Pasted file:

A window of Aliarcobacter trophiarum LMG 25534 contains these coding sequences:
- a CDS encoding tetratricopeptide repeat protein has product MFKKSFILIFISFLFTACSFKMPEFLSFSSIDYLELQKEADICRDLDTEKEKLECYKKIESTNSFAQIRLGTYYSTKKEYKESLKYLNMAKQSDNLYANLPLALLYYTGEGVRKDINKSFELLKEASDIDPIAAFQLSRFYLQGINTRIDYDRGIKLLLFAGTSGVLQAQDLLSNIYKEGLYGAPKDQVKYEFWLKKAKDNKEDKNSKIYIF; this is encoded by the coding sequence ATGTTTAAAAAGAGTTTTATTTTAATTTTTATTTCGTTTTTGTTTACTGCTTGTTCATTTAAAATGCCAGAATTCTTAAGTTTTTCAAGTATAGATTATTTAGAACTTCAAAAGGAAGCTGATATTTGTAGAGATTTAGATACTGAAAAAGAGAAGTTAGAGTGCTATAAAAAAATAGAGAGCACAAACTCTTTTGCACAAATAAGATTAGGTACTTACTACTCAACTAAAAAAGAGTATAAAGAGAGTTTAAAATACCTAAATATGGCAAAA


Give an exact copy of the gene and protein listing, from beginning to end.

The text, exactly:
A window of Aliarcobacter trophiarum LMG 25534 contains these coding sequences:
- a CDS encoding tetratricopeptide repeat protein has product MFKKSFILIFISFLFTACSFKMPEFLSFSSIDYLELQKEADICRDLDTEKEKLECYKKIESTNSFAQIRLGTYYSTKKEYKESLKYLNMAKQSDNLYANLPLALLYYTGEGVRKDINKSFELLKEASDIDPIAAFQLSRFYLQGINTRIDYDRGIKLLLFAGTSGVLQAQDLLSNIYKEGLYGAPKDQVKYEFWLKKAKDNKEDKNSKIYIF; this is encoded by the coding sequence ATGTTTAAAAAGAGTTTTATTTTAATTTTTATTTCGTTTTTGTTTACTGCTTGTTCATTTAAAATGCCAGAATTCTTAAGTTTTTCAAGTATAGATTATTTAGAACTTCAAAAGGAAGCTGATATTTGTAGAGATTTAGATACTGAAAAAGAGAAGTTAGAGTGCTATAAAAAAATAGAGAGCACAAACTCTTTTGCACAAATAAGATTAGGTACTTACTACTCAACTAAAAAAGAGTATAAAGAGAGTTTAAAATACCTAAATATGGCAAAA